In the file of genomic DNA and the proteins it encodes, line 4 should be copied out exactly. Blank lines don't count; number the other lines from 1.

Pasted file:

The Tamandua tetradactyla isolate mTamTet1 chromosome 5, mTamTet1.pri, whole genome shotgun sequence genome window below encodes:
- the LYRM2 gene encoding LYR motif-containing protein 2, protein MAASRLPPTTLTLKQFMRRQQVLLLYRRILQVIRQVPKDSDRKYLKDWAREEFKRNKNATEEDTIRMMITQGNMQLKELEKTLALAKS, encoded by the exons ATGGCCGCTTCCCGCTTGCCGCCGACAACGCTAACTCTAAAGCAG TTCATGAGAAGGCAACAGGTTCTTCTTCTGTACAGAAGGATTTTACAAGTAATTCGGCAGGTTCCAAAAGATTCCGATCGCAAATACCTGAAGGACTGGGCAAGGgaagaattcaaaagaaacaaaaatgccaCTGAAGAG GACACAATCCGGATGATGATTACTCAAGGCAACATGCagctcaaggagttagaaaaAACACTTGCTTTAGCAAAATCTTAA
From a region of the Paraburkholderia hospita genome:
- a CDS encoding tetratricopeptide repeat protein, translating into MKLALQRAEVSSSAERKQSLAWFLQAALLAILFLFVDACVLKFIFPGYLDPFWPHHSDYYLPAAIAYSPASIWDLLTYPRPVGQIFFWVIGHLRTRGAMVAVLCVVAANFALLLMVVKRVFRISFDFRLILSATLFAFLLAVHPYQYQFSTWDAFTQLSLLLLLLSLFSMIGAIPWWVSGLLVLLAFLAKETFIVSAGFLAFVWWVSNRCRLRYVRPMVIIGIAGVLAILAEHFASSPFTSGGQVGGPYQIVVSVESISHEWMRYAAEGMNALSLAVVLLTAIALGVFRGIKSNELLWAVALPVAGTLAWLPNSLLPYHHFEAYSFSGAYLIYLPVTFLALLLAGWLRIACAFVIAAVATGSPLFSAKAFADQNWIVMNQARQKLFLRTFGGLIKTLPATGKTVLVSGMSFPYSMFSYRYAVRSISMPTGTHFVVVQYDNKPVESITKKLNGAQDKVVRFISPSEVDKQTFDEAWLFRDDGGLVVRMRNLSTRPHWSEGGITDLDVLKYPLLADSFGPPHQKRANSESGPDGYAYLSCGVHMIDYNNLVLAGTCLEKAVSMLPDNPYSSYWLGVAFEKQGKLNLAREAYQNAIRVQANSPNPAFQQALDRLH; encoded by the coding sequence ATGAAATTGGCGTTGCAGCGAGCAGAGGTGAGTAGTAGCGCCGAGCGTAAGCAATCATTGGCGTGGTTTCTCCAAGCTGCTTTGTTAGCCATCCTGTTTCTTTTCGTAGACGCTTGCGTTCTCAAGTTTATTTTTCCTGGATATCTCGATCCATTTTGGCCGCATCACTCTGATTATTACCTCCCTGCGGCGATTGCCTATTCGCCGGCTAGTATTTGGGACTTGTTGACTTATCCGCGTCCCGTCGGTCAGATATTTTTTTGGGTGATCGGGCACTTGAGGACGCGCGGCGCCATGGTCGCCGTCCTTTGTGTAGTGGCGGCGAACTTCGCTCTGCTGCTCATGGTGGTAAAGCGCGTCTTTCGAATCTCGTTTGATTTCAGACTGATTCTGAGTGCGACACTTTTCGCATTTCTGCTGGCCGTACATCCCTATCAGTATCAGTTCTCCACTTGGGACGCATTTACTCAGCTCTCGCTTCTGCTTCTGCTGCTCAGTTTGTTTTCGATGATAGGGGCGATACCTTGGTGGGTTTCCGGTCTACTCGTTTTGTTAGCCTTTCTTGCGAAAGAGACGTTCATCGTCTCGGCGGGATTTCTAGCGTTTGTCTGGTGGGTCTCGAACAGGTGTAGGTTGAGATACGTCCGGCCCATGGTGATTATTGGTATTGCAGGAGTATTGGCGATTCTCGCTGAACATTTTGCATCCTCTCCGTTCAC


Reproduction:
- a CDS encoding tetratricopeptide repeat protein, translating into MKLALQRAEVSSSAERKQSLAWFLQAALLAILFLFVDACVLKFIFPGYLDPFWPHHSDYYLPAAIAYSPASIWDLLTYPRPVGQIFFWVIGHLRTRGAMVAVLCVVAANFALLLMVVKRVFRISFDFRLILSATLFAFLLAVHPYQYQFSTWDAFTQLSLLLLLLSLFSMIGAIPWWVSGLLVLLAFLAKETFIVSAGFLAFVWWVSNRCRLRYVRPMVIIGIAGVLAILAEHFASSPFTSGGQVGGPYQIVVSVESISHEWMRYAAEGMNALSLAVVLLTAIALGVFRGIKSNELLWAVALPVAGTLAWLPNSLLPYHHFEAYSFSGAYLIYLPVTFLALLLAGWLRIACAFVIAAVATGSPLFSAKAFADQNWIVMNQARQKLFLRTFGGLIKTLPATGKTVLVSGMSFPYSMFSYRYAVRSISMPTGTHFVVVQYDNKPVESITKKLNGAQDKVVRFISPSEVDKQTFDEAWLFRDDGGLVVRMRNLSTRPHWSEGGITDLDVLKYPLLADSFGPPHQKRANSESGPDGYAYLSCGVHMIDYNNLVLAGTCLEKAVSMLPDNPYSSYWLGVAFEKQGKLNLAREAYQNAIRVQANSPNPAFQQALDRLH; encoded by the coding sequence ATGAAATTGGCGTTGCAGCGAGCAGAGGTGAGTAGTAGCGCCGAGCGTAAGCAATCATTGGCGTGGTTTCTCCAAGCTGCTTTGTTAGCCATCCTGTTTCTTTTCGTAGACGCTTGCGTTCTCAAGTTTATTTTTCCTGGATATCTCGATCCATTTTGGCCGCATCACTCTGATTATTACCTCCCTGCGGCGATTGCCTATTCGCCGGCTAGTATTTGGGACTTGTTGACTTATCCGCGTCCCGTCGGTCAGATATTTTTTTGGGTGATCGGGCACTTGAGGACGCGCGGCGCCATGGTCGCCGTCCTTTGTGTAGTGGCGGCGAACTTCGCTCTGCTGCTCATGGTGGTAAAGCGCGTCTTTCGAATCTCGTTTGATTTCAGACTGATTCTGAGTGCGACACTTTTCGCATTTCTGCTGGCCGTACATCCCTATCAGTATCAGTTCTCCACTTGGGACGCATTTACTCAGCTCTCGCTTCTGCTTCTGCTGCTCAGTTTGTTTTCGATGATAGGGGCGATACCTTGGTGGGTTTCCGGTCTACTCGTTTTGTTAGCCTTTCTTGCGAAAGAGACGTTCATCGTCTCGGCGGGATTTCTAGCGTTTGTCTGGTGGGTCTCGAACAGGTGTAGGTTGAGATACGTCCGGCCCATGGTGATTATTGGTATTGCAGGAGTATTGGCGATTCTCGCTGAACATTTTGCATCCTCTCCGTTCAC